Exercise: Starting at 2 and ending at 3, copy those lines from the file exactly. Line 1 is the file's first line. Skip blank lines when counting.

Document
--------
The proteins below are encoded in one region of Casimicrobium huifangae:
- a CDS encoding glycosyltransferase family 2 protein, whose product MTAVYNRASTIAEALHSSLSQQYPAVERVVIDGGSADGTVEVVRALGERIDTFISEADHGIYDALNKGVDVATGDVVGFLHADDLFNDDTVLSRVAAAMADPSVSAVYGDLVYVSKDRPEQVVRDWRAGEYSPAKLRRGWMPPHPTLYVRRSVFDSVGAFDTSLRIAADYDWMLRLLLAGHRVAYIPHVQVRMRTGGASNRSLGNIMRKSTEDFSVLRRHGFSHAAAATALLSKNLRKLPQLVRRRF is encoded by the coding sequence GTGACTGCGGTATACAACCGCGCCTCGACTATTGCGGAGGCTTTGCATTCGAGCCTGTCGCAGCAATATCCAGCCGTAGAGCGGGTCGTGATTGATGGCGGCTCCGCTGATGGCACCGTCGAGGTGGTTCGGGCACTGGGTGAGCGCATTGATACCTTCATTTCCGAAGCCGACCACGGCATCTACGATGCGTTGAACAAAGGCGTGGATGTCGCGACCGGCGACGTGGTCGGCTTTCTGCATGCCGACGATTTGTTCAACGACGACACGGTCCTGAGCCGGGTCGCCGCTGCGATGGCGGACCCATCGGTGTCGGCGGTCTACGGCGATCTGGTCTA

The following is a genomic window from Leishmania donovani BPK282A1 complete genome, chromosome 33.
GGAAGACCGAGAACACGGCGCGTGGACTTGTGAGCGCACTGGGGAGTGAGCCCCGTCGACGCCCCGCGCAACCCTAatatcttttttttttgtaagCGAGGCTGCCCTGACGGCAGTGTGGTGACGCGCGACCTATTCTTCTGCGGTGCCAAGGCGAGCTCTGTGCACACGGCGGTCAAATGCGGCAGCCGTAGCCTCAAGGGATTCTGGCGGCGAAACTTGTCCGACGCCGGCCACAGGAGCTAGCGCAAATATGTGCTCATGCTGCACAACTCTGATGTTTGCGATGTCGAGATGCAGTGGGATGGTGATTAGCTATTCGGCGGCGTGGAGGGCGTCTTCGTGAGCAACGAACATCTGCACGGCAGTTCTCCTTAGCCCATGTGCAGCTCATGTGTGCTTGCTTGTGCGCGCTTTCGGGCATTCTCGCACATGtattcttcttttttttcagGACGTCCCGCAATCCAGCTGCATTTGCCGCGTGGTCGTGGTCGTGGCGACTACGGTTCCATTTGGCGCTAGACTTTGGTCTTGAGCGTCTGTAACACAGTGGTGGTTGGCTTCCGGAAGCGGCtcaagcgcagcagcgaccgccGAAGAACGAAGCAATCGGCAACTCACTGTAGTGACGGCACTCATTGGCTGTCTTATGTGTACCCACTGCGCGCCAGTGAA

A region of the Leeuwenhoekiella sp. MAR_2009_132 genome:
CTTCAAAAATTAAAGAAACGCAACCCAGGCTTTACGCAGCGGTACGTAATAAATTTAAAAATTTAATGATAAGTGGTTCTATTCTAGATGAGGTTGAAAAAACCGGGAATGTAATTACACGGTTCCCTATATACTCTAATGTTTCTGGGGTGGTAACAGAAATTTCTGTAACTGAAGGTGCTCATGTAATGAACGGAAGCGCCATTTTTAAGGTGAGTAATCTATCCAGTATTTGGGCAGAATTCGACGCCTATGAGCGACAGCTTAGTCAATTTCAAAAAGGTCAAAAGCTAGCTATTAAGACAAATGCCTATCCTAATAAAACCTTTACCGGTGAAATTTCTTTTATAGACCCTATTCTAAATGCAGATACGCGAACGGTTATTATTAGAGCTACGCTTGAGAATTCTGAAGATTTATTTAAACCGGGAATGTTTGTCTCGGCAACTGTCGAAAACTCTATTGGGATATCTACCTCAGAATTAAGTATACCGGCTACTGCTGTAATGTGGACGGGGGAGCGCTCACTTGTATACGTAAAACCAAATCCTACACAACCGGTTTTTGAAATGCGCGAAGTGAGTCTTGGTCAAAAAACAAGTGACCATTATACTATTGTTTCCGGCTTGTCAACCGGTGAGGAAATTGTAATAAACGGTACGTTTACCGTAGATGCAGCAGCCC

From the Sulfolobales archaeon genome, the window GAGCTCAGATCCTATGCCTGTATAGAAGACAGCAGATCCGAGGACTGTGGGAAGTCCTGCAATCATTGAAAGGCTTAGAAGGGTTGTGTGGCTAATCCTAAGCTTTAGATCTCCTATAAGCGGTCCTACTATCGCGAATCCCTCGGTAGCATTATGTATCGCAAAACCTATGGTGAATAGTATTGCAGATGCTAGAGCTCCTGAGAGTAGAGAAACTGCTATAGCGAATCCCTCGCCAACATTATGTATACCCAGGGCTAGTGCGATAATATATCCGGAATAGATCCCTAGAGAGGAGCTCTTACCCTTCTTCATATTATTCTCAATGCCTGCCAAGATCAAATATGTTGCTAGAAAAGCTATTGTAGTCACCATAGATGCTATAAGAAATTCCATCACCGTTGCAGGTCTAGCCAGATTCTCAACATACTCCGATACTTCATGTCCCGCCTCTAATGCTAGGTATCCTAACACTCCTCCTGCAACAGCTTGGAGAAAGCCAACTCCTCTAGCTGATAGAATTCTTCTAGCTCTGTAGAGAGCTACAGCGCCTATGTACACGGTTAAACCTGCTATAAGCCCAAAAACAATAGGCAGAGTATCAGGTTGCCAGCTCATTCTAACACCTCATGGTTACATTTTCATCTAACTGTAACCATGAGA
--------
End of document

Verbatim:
- a CDS encoding glycosyltransferase family 2 protein, whose product MTAVYNRASTIAEALHSSLSQQYPAVERVVIDGGSADGTVEVVRALGERIDTFISEADHGIYDALNKGVDVATGDVVGFLHADDLFNDDTVLSRVAAAMADPSVSAVYGDLVYVSKDRPEQVVRDWRAGEYSPAKLRRGWMPPHPTLYVRRSVFDSVGAFDTSLRIAADYDWMLRLLLAGHRVAYIPHVQVRMRTGGASNRSLGNIMRKSTEDFSVLRRHGFSHAAAATALLSKNLRKLPQLVRRRF is encoded by the coding sequence GTGACTGCGGTATACAACCGCGCCTCGACTATTGCGGAGGCTTTGCATTCGAGCCTGTCGCAGCAATATCCAGCCGTAGAGCGGGTCGTGATTGATGGCGGCTCCGCTGATGGCACCGTCGAGGTGGTTCGGGCACTGGGTGAGCGCATTGATACCTTCATTTCCGAAGCCGACCACGGCATCTACGATGCGTTGAACAAAGGCGTGGATGTCGCGACCGGCGACGTGGTCGGCTTTCTGCATGCCGACGATTTGTTCAACGACGACACGGTCCTGAGCCGGGTCGCCGCTGCGATGGCGGACCCATCGGTGTCGGCGGTCTACGGCGATCTGGTCTA

The following is a genomic window from Leishmania donovani BPK282A1 complete genome, chromosome 33.